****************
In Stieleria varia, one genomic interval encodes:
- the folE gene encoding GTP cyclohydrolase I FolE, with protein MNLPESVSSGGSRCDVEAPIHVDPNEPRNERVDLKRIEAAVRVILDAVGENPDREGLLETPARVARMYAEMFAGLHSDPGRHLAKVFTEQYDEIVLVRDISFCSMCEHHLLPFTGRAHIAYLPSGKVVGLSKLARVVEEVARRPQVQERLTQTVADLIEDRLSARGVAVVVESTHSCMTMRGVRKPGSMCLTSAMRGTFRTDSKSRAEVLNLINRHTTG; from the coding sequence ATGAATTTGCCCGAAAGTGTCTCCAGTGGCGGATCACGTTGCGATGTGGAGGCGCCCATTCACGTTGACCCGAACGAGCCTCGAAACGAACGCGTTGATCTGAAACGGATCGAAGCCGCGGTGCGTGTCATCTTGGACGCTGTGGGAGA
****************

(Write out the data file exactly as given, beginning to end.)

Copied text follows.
In Stieleria varia, one genomic interval encodes:
- the folE gene encoding GTP cyclohydrolase I FolE, with protein MNLPESVSSGGSRCDVEAPIHVDPNEPRNERVDLKRIEAAVRVILDAVGENPDREGLLETPARVARMYAEMFAGLHSDPGRHLAKVFTEQYDEIVLVRDISFCSMCEHHLLPFTGRAHIAYLPSGKVVGLSKLARVVEEVARRPQVQERLTQTVADLIEDRLSARGVAVVVESTHSCMTMRGVRKPGSMCLTSAMRGTFRTDSKSRAEVLNLINRHTTG; from the coding sequence ATGAATTTGCCCGAAAGTGTCTCCAGTGGCGGATCACGTTGCGATGTGGAGGCGCCCATTCACGTTGACCCGAACGAGCCTCGAAACGAACGCGTTGATCTGAAACGGATCGAAGCCGCGGTGCGTGTCATCTTGGACGCTGTGGGAGA